Often I read fantasy novels that contain a lot of traveling whether it’s by foot, horse or sea. Your characters need to eat and one way to pull your reader out of your fantasy world is to write something so strange or unbelievable that they pause to wonder how that can be. One place that typically happens in a fantasy novel is when food is mentioned.
Below are three rules to avoid these mistakes and add some solid, commonsense detail to the food in your fantasy novel.
Readers are prepared for the other world, food choices and eating habits may be different there. But everyone is familiar with food so you should at least have the food choices make sense.
Writers of fantasy novels too often ask us to believe that a roadside meal is cooked in the time it takes to water the horses or set up camp or that fresh fruit is available at all times – even the winter. Here are three rules to keep your reader engaged in the story and not pulled out by unbelievable cooking.
- Consider how long it does take to cook the meal. Take rabbit stew for instance. A quick look on the Internet shows that in a modern kitchen, it takes two hours to cook and that doesn’t include prep time.
Yet, a stew is pretty standard fare in many fantasy novels for many traveling heroes. Instead, have a cooked rabbit slow-turned on the open fire.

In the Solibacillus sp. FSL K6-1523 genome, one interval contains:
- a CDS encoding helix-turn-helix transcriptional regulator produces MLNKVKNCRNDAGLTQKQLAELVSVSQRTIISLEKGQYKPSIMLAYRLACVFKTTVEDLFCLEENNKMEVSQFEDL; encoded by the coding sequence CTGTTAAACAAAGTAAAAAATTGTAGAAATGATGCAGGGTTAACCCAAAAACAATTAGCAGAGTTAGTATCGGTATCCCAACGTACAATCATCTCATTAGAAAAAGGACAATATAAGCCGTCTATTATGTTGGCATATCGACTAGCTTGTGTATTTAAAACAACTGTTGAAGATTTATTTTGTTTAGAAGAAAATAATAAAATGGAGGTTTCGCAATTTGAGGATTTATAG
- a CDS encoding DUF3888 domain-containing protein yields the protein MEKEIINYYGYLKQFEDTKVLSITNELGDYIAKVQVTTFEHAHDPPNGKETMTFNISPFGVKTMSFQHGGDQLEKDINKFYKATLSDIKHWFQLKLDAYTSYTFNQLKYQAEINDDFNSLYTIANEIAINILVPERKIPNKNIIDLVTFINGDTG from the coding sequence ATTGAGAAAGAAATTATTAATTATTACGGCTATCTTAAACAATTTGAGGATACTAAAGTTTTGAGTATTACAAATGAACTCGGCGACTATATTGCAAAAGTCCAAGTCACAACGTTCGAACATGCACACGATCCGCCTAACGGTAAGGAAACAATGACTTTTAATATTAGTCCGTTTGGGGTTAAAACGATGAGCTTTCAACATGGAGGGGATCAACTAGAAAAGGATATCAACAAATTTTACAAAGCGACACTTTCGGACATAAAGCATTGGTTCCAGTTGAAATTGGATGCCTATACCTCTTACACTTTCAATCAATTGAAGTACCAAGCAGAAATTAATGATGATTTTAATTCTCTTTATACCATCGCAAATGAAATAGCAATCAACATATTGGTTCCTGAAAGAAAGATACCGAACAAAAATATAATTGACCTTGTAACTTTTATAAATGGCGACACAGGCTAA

- Think about how much room the food takes up in the travel bags. You already have your character carrying a tent or bedroll. They have clothes, weapons, and other items not to mention the pots, knives, and plates needed for mealtime. Then you still have food to add to that list of travel essentials. Look at the size of a saddlebag and consider what will fit in there. Can they carry a day’s worth of food or a week’s worth? Even when spread among several riders, you may have to consider a few pack animals to help carry the load but remember that even then they will not be carrying a month’s supply of provisions or probably a very wide-spread fare.
- Make your food choices realistic. Don’t have people eating beef if you don’t have cows in your world or lots of fresh fish if they are not near a lake, river or ocean. The poor people are going to have a limited, mostly bland diet, probably growing what they eat. Spices most likely are very rare and expensive though herbs are probably more abundant.
Salt would be used not only for flavoring but preserving meat and fish. If your characters are traveling a long distance, consider packing salted meat for the nights your characters cannot hunt for a fresh meal.
Eating is such a big part of life that you can’t ignore it in your novel. Of course, you need not focus on it unless it advances the plot somehow such as a grain shortage or winter. But do take the time to learn something about some of the foods that you mention so that you don’t jar the reader out of the story with something improbable.
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2 thoughts on “Three Rules For Food in Your Fantasy Novel”
Man I feel like I’m in a D&D campaign, all this calculating encumbrance and whatnot! 😀 Great advice. Stew is a useful narrative tool, specifically because it keeps your characters in place for a while.
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